Date Published: May 16, 2014 - Last Updated 5 Years, 37 Days, 19 Hours, 57 Minutes ago
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To succeed in business, companies need to be agile, take risks, and find new approaches to problems, according to TV personality and author Bill Rancic, who kicked off this year's Contact Center Expo and Conference. However, a strong foundation needs to be in place before a company should approach making changes.
"Once you have a foundation, then you should take the risk," agreed Sarah Stealey Reed, content director and senior analyst at ICMI. "Take the risk to do multichannel. Experiment with social media and mobile, try out video. What have you got to lose? If you have the right guidance and parameters in place, you can do those things without hurting your customers or your business."
Who Moved My Channel?
Reed expanded her sentiments in her breakout session about taking a multichannel approach to the contact center. She pointed out that, first and foremost, companies should know that the era of businesses dictating to customers in how they communicate with them are over and that siloed information will no longer cut it. Simply put, Reed said, customers don't think in channels and they expect an almost instantaneous response.
"Customers now have so many avenues to reach us," Reed said. "It used to be that all of our channels sat in silos so customers only went into one channel at a time. Customers weren't happy about it, but they accepted it. Now when a customer starts a conversation in one channel, they expect to seamlessly go across other channels. It doesn't matter if you move them or they move."
Multichannel Myths and Realities
According to ICMI's research, Reed said, about 86 percent of contact centers are already servicing at least two channels. Additionally, the research found that 72 percent of contact centers are planning to add at least one new channel within the next 12 months. Whether it's through an IVR, self-service, SMS, social media, or video, customers have come to expect that there are multiple ways to reach businesses.
It's also not just the millennial customer who wants multichannel, Reed says. Truly connected customers are also older people who use multiple devices. "They want to tweet about something; they want to email about it or talk about it or post it on Facebook," she said. "This is the customer that we're now dealing with. These customers are a lot more savvy than they used to be."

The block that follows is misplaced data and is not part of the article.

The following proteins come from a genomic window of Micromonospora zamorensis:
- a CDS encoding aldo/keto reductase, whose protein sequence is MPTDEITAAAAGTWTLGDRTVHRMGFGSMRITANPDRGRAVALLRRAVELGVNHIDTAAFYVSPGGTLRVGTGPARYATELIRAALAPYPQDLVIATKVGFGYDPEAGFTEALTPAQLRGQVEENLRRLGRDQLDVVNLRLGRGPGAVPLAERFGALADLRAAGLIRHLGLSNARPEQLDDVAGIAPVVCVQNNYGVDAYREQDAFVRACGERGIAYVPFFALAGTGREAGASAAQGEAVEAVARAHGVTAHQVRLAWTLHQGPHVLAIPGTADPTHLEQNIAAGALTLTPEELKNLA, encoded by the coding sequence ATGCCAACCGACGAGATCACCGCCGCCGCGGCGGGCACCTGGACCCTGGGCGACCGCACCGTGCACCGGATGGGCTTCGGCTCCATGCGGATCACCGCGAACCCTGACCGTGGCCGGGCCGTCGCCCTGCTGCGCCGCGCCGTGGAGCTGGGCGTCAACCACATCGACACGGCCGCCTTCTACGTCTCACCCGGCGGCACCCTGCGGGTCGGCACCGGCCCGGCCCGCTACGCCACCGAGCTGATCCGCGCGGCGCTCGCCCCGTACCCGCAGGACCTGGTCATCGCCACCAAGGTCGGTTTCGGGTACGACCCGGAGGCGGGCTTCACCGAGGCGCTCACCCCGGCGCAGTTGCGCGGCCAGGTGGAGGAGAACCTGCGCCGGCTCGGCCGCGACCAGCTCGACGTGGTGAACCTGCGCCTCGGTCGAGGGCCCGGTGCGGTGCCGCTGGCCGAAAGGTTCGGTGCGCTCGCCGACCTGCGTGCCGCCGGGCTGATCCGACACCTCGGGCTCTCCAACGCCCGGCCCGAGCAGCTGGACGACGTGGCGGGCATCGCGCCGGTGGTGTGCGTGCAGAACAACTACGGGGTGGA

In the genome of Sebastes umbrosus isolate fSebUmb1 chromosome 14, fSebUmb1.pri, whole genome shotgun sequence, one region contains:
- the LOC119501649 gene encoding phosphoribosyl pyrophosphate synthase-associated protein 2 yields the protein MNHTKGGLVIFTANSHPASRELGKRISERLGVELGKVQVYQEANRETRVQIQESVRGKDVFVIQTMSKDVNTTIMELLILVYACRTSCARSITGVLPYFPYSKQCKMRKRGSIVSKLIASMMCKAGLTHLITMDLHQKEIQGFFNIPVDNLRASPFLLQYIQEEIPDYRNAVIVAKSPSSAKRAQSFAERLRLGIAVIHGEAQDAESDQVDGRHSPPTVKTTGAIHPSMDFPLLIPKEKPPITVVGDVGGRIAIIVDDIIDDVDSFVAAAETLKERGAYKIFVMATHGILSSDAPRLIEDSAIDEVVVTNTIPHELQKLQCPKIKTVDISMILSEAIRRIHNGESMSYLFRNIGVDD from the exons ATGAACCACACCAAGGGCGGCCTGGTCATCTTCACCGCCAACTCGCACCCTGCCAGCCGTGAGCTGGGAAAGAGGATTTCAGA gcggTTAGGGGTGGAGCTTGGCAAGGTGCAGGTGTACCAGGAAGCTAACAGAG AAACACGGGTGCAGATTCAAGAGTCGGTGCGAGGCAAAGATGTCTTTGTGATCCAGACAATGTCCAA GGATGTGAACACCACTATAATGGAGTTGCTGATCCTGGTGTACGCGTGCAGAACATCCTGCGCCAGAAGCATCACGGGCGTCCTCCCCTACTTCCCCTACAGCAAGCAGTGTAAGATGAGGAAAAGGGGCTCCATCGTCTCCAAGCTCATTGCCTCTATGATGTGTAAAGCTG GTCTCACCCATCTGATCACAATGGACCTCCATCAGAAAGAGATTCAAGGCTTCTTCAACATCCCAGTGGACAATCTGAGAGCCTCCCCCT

Another misconception is that companies think that if they add SMS or social, it will decrease volume in other channels, but that's not true, according to Reed. "The only channels that we see currently that have any volume decrease are fax and mail. Everything else is on the rise."
Many emerging channels are non-voice, according to Reed. For example, ICMI's research has found that 60 percent of contact centers now support social media. But, there's a caveat: Only 39 percent are actually supporting a formal social media program with queues and dedicated agents that can make parameters and build playbooks, according to Reed. The others offer a more informal approach and provide social media customer service in an ad hoc manner when the need arises.
Customers are also demanding more of agents on their terms. The contact center and the agent in particular have the most frequent customer touch.
"That means that the contact center and the agent have more power and influence than ever before, which is why you have to set up a multichannel contact center effectively,"Reed explained.
Dipping Your Toe into the Multichannel Pool
While companies may want to set up a multichannel contact center, they may face certain barriers.
"I hear all the time, 'I can't set up my contact center with multichannel because it won't be able to handle it,' or 'My company isn't willing to invest in the necessary technology,' or 'I'm concerned that my staff will be a mess if I add another channel.
"But the biggest reason most people say that they're unwilling to add multichannel is because they don't know where to start," Reed said.
The first place to go is back to basics: know who your customers are, Reed said. While they don't think much about where the channels are, customers will notice when they're not available. If you're not providing the right channel for your customers, it could negatively impact your bottom line.
According to ICMI research, 49 percent of consumers said that they would be willing to move to a competitor who provides the same product and service but in their preferred channel. "That's why it's so important to be looking at these new channels and know the right channels that are good for your customers," Reed said.
Let the Experiments Begin
Whatever channel a company decides to use, whether it's social, mobile, etc., they need to experiment, she added. Reed suggests gathering a small group of trusted agents into the planning stage and have them play around with the chosen new channel.
Following that, a company can roll out the new channel to customers who are also trustworthy, "customers who aren't going to be upset if the new channel goes awry because it will at some point," Reed said. "This will allow your contact center to work out the kinks and establish procedures. Then get those agents and customers to help you with feedback."
Reed also suggested that companies begin experimenting with non-voice channels, such as chat.
"Chat right now is the third most common channel, and it's so popular not just because it's not just on the Web but also on mobile devices."
Reed advises that even after taking those steps, companies should continue to do research to see where people are talking about their services and products.
"Whether it's on blogs or social channels or the Web, listen to your customers," Reed said. "They will let you know what channels they want."